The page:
Harvesting Memories at the Thanksgiving Table
Thanksgiving usually brings people together in one of my favorite ways––over a shared meal. Dining around a table with interesting family and friends (and aren't we all wonderfully interesting?) stirs my heart, my senses, and my mind. When people are allowed to speak freely and exchange ideas respectfully, I learn more about them, the world, and myself. Yes, sometimes I get angry or at least disappointed that someone I thought was "one of us" is really playing for some other team.
We often feel unheard, not understood, confused by the events around us, and plain ole tired of having to be emotionally up for all the interactions we experience as we go about a normal day. But when we sit around a table and "break bread" together, we often are better able to let most irritations melt with the butter on the mashed potatoes.
True, sometimes the ritual gatherings at the holidays grow into crescendos of cacophonous blustering. I know, and have personally experienced, ingrates who will destroy the ambience by being argumentative, nasty, hurtful, and loud-mouthed. But let's hope and assume that our Thanksgiving tables this year will serve up more lightness and love than negativity. Let's determine to allow ourselves to enjoy whatever we are served at the table. Maybe reminding ourselves that this meal will end in a bounty of desserts might help us through difficult moments.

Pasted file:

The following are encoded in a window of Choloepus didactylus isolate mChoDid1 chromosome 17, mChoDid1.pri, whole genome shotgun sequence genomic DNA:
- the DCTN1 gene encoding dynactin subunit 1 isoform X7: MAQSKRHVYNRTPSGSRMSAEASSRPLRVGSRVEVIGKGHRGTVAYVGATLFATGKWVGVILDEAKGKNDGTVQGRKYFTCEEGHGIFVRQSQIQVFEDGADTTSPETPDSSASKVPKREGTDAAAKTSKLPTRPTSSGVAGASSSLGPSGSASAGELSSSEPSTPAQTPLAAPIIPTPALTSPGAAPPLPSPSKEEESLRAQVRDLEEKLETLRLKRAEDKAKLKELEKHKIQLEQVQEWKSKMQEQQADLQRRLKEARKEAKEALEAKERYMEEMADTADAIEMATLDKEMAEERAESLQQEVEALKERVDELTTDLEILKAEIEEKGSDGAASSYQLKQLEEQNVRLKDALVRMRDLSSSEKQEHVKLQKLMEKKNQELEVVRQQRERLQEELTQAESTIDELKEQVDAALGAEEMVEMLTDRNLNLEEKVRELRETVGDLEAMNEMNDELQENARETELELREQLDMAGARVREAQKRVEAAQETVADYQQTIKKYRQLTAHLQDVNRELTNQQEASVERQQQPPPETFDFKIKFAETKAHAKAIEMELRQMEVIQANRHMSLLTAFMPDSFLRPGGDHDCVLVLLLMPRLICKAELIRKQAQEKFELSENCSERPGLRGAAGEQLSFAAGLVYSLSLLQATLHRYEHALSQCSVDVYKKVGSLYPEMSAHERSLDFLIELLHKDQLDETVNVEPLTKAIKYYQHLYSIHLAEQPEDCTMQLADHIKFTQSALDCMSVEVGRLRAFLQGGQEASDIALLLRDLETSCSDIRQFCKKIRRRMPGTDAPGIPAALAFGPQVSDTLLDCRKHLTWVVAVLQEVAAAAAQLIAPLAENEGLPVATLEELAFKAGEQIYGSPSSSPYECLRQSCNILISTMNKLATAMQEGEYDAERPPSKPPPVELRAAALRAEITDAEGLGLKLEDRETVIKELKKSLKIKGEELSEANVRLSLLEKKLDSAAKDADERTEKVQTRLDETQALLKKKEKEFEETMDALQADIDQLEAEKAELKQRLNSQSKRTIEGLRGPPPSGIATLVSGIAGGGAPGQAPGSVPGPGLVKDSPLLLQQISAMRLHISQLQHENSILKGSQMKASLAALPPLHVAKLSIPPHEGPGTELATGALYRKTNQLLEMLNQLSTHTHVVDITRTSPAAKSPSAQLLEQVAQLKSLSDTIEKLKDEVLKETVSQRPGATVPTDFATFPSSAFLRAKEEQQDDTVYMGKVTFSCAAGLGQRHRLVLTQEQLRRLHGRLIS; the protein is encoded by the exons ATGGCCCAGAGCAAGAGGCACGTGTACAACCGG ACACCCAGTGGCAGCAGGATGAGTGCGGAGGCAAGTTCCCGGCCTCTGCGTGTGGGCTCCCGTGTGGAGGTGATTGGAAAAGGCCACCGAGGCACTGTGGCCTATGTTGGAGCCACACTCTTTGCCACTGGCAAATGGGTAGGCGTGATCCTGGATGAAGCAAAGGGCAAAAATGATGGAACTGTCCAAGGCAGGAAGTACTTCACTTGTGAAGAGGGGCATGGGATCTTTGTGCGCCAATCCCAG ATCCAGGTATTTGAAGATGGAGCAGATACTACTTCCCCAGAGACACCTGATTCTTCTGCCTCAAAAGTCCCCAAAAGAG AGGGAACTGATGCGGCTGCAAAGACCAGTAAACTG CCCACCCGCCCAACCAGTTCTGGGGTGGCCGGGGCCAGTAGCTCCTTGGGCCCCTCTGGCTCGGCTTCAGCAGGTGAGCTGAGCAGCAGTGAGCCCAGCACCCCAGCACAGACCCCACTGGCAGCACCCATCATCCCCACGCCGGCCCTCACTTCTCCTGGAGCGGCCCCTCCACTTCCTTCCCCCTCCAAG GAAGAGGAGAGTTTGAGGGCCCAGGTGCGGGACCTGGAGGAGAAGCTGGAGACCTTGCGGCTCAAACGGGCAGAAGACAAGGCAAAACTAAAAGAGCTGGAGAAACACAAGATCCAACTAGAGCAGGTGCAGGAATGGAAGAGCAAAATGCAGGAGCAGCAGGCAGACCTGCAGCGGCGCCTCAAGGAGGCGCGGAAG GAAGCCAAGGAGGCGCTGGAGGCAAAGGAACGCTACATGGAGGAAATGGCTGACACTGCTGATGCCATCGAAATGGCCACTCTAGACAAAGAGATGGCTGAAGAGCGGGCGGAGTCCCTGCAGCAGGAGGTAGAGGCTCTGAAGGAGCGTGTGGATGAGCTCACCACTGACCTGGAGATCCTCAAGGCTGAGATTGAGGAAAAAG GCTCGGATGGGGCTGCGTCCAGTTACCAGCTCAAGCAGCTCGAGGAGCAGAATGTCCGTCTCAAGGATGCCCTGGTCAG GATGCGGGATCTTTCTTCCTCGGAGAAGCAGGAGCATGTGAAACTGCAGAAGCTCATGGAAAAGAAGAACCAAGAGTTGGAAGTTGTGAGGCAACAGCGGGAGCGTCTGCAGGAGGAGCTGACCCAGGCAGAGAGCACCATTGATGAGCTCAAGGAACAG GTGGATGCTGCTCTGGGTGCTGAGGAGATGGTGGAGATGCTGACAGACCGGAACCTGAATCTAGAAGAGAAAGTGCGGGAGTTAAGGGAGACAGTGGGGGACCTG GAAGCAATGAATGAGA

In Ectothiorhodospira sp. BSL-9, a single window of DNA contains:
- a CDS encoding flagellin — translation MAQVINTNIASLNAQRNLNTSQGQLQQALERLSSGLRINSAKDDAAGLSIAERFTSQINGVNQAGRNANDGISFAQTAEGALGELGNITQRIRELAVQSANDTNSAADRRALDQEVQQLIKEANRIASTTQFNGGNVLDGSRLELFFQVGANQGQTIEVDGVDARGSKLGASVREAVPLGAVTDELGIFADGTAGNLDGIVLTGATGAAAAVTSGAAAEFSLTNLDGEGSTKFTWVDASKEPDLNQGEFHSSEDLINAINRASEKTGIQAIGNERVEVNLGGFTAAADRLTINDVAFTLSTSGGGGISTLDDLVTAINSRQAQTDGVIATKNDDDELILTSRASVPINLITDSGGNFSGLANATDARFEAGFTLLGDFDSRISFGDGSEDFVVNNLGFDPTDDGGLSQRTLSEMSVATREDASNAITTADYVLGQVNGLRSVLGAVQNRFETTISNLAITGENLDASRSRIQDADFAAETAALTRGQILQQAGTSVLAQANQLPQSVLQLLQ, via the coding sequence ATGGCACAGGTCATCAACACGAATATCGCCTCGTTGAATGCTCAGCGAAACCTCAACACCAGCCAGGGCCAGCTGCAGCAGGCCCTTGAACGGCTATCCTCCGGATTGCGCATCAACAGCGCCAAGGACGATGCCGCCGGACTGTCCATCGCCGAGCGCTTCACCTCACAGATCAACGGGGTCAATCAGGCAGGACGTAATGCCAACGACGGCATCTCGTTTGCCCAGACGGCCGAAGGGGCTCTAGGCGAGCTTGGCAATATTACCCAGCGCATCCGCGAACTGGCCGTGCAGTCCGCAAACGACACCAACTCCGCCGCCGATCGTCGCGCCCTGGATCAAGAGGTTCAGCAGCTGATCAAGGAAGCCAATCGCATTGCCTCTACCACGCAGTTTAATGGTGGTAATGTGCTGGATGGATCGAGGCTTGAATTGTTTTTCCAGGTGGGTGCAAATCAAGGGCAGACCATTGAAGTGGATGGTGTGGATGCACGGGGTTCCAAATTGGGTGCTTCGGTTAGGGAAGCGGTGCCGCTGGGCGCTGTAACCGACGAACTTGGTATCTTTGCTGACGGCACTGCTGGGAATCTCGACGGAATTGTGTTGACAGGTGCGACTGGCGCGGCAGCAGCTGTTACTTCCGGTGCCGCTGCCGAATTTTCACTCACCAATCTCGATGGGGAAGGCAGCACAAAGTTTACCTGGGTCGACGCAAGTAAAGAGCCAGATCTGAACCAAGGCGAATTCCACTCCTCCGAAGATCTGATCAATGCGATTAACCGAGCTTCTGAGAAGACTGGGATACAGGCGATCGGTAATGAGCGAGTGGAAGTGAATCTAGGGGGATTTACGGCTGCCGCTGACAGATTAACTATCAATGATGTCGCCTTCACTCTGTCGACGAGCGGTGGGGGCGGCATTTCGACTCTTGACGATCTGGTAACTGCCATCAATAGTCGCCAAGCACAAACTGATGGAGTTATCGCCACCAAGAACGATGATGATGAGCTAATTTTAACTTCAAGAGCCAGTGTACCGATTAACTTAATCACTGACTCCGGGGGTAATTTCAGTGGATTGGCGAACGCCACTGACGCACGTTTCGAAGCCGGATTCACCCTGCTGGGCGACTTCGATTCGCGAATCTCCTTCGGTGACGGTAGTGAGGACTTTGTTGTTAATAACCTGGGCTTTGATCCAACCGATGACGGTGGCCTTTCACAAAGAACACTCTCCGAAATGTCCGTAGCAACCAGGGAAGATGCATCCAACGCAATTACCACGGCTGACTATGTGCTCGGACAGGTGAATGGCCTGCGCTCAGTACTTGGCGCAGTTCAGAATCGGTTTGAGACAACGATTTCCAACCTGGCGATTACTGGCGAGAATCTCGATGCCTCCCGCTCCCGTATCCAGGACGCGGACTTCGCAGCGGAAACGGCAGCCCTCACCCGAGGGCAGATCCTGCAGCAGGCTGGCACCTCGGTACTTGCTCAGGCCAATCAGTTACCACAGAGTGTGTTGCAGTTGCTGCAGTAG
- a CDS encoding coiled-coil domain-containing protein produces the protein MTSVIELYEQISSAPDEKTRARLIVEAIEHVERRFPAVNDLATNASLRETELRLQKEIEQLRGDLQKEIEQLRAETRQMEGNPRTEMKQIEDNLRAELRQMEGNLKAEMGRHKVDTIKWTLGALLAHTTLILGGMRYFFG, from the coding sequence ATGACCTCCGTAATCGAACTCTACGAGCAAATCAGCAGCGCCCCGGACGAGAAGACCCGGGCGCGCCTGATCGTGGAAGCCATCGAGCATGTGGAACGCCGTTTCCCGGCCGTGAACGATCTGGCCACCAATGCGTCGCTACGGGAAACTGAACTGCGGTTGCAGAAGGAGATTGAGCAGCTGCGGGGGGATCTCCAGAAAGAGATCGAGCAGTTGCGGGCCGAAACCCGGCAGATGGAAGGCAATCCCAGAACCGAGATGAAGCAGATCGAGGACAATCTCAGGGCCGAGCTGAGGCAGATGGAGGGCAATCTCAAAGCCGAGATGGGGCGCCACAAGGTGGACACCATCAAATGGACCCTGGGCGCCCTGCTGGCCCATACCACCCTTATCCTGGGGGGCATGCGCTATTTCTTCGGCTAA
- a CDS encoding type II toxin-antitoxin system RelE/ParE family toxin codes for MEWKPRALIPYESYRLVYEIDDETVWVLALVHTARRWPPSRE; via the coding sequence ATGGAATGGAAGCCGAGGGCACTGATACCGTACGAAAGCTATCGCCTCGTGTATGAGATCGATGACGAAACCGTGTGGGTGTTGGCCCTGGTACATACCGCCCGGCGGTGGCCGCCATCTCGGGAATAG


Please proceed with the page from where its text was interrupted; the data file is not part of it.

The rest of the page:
I'm guessing that along with the nature of the season of lengthening nights as well as recent world events, many of us are more subdued, more self-reflective, more aware of loss and the fragility of life. Further, the horror we've been subjected to recently has likely brought to mind our personal losses, making us acutely aware of loved ones who have died both recently and in the distant past.
To honor these tender feelings, I'd like to suggest that this year we all add a place at our tables for those who have passed. This would mean reserving space at our gatherings for people we know and people we only know of, such as the victims of the Paris attacks, who have died.
At our house this year, I'm going to ask people to light candles in a little fireplace which will serve as a visual reminder of those who have died. I'm also going to ask people to honor some of their losses by saying out loud the names of those who have died recently or of those we feel especially aware of their absence for whatever reason. Finally, I'm going to suggest we share a memory of someone who has departed the earth plain.
My hope is that our awareness of those who are no longer with us physically will help us be thankful for the memories of love, joy, delight, playfulness, feistiness, quirkiness, and of all the other ways these dear souls imprinted their spirit on our lives.
If you'd like to share something you do with your family and friends on Thanksgiving, I'd love to hear about it.
Wishing you, your loved ones, your new, old, and most dear friends, as well as all the odd ones in your life a very happy Thanksgiving.